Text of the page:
More ADC manufacturing capacity coming online
Targeted drugs are becoming the focus of a growing number of companies, and manufacturers are responding by building more antibody drug conjugate (ADC) manufacturing capacity.
Swiss ingredient maker Lonza earlier this month said it would double ADC capacity at its plant in Visp, Switzerland, and now Dutch drugmaker Synthon says it has opened an ADC manufacturing facility to serve its own needs and its partnerships. Those are on top of two projects announced last year, one by Novasep and another by Fujifilm.
As Synthon points out, ADCs are a new type of targeted therapy that combines a specific anti-cancer antibody or antibody fragment linked to a potent anti-cancer therapeutic. The concept is to create cancer drugs that will do a better job of penetrating tumors while resulting in fewer side effects for patients. Roche's ($RHHBY) blockbuster drug Herceptin is perhaps the best-known drug in this category. The Dutch company is also working on an ADC that focuses on tumors that overexpress HER2 like Herceptin does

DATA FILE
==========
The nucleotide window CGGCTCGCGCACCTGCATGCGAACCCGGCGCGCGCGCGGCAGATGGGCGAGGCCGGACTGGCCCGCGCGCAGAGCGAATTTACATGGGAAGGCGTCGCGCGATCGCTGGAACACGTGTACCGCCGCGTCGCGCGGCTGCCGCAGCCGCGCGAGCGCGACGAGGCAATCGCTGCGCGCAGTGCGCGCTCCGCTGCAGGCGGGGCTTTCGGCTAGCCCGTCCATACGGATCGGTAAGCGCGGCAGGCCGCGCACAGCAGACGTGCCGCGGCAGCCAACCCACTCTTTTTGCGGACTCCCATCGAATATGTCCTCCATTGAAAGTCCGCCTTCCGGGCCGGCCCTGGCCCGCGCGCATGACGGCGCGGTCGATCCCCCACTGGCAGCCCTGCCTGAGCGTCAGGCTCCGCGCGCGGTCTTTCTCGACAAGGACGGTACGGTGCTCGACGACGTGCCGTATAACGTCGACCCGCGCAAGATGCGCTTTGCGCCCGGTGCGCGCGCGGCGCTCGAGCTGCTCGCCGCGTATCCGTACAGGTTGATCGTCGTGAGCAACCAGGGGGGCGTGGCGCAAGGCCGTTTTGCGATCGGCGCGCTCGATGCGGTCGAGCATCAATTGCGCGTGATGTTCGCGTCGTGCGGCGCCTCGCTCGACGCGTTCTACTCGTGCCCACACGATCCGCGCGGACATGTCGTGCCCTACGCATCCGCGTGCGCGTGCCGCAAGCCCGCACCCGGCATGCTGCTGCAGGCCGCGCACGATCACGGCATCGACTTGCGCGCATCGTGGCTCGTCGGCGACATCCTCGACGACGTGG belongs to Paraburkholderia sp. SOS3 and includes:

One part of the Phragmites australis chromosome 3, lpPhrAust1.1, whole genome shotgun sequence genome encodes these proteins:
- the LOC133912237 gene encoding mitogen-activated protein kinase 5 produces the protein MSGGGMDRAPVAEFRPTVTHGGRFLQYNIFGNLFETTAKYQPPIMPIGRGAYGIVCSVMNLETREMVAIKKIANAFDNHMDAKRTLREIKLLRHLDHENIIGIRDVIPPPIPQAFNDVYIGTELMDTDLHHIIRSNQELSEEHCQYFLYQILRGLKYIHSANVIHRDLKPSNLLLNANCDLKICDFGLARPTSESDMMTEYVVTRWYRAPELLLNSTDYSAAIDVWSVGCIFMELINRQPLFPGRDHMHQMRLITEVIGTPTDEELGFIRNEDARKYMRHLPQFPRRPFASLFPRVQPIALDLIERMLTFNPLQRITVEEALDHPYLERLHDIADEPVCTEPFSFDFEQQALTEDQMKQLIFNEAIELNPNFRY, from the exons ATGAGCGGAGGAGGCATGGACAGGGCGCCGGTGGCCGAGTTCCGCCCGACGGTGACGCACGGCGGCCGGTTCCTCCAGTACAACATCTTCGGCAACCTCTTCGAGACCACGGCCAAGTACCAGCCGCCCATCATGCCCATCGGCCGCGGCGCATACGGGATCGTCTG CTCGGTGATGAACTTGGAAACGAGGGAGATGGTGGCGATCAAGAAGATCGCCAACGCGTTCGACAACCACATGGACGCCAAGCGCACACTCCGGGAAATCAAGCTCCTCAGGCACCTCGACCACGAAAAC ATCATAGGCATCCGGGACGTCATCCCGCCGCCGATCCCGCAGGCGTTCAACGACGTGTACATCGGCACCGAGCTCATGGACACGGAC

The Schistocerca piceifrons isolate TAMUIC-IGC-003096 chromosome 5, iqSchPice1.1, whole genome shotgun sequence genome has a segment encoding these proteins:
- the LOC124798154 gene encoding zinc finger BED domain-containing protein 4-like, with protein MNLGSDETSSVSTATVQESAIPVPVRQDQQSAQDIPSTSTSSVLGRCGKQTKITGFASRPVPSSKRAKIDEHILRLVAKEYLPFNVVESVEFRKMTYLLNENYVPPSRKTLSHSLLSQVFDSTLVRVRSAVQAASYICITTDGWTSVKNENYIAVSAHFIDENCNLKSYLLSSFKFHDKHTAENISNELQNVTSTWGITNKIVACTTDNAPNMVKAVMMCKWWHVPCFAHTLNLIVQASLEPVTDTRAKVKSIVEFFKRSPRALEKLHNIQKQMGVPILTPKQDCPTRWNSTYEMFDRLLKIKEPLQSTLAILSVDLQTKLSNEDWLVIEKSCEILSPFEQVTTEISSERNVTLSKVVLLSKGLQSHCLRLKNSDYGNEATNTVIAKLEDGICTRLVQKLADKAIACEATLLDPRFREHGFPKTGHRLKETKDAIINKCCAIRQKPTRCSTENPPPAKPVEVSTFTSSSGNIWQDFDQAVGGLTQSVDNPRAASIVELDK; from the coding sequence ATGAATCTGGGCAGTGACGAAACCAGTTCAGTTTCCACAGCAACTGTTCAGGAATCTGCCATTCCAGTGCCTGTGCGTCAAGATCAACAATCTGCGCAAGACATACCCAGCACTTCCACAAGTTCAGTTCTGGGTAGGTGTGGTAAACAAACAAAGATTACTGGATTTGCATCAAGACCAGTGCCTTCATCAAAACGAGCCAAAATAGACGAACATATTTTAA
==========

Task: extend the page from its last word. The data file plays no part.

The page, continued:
Among other features of its new plant in Nijmegen, Netherlands, Synthon spokesman Sabienne Douven tells in-PharmaTechnologist that it has a flexible design that permits multiple unit operations at multiple scales and in-house manufacturing of both the ADC and the linker drug.
Lonza is investing about $15 million to expand its ADC manufacturing capacity in Visp. The company said it expects to complete the work by the second quarter of 2014 and can do it without interfering with its current operations. "We have witnessed significant growth in the ADC market in the past 24 months and this investment is necessary to continue to support the growing product demands from our customers," said Stefan Stoffel, who leads Lonza's Chemical Manufacturing business, in a release.
Fujifilm last year signed up Piramal to develop and manufacture ADCs, saying Piramal's experience helping get ADCs on the market made it an ideal partner. And CMO Novasep said it would put €3 million ($3.7 million) into ADC manufacturing at its Le Mans, France, facility because the market has exploded over the past few years.